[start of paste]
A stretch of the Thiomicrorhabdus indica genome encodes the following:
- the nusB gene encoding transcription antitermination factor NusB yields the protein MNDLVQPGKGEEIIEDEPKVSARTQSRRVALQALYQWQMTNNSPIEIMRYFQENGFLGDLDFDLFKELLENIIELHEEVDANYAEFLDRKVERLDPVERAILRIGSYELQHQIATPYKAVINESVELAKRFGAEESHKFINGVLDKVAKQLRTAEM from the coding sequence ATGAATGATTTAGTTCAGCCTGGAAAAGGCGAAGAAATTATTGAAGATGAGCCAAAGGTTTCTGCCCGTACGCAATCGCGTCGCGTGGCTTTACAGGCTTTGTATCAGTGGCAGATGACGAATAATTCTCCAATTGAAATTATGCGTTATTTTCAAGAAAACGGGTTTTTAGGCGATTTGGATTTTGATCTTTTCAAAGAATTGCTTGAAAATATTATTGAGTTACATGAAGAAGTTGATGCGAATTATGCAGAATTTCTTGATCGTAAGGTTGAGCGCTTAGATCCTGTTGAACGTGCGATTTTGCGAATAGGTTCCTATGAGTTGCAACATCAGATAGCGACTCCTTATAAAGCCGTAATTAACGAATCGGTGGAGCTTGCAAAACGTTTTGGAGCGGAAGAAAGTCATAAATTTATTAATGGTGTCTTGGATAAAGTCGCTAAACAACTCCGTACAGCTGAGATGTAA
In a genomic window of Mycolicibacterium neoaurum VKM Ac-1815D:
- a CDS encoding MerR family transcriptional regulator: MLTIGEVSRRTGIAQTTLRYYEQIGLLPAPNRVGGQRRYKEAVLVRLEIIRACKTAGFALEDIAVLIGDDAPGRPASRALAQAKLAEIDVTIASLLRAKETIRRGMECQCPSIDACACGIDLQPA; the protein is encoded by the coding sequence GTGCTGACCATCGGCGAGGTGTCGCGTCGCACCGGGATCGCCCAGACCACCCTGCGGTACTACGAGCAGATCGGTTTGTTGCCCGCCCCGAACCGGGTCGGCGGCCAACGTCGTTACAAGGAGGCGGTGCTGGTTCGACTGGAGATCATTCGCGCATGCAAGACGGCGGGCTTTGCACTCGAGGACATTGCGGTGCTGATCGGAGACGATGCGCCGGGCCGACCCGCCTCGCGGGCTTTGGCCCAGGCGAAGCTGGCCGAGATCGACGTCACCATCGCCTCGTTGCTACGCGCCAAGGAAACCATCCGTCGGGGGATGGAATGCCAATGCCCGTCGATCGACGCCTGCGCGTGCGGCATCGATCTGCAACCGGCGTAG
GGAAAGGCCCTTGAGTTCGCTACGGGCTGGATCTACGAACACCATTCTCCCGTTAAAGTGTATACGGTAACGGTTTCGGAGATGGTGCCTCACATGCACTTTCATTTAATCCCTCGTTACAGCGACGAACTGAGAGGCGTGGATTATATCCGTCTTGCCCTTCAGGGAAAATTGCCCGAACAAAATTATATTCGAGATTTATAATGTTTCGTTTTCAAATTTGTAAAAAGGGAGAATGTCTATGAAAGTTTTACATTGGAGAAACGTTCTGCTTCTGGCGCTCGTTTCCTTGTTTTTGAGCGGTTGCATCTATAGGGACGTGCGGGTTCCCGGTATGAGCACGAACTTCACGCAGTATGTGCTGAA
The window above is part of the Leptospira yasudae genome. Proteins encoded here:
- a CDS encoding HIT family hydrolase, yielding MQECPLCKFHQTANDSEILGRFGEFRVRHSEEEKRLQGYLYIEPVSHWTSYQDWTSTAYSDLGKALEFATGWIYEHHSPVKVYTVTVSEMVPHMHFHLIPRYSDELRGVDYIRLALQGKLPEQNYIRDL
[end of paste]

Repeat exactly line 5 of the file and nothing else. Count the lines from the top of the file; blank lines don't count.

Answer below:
GGAAAGGCCCTTGAGTTCGCTACGGGCTGGATCTACGAACACCATTCTCCCGTTAAAGTGTATACGGTAACGGTTTCGGAGATGGTGCCTCACATGCACTTTCATTTAATCCCTCGTTACAGCGACGAACTGAGAGGCGTGGATTATATCCGTCTTGCCCTTCAGGGAAAATTGCCCGAACAAAATTATATTCGAGATTTATAATGTTTCGTTTTCAAATTTGTAAAAAGGGAGAATGTCTATGAAAGTTTTACATTGGAGAAACGTTCTGCTTCTGGCGCTCGTTTCCTTGTTTTTGAGCGGTTGCATCTATAGGGACGTGCGGGTTCCCGGTATGAGCACGAACTTCACGCAGTATGTGCTGAA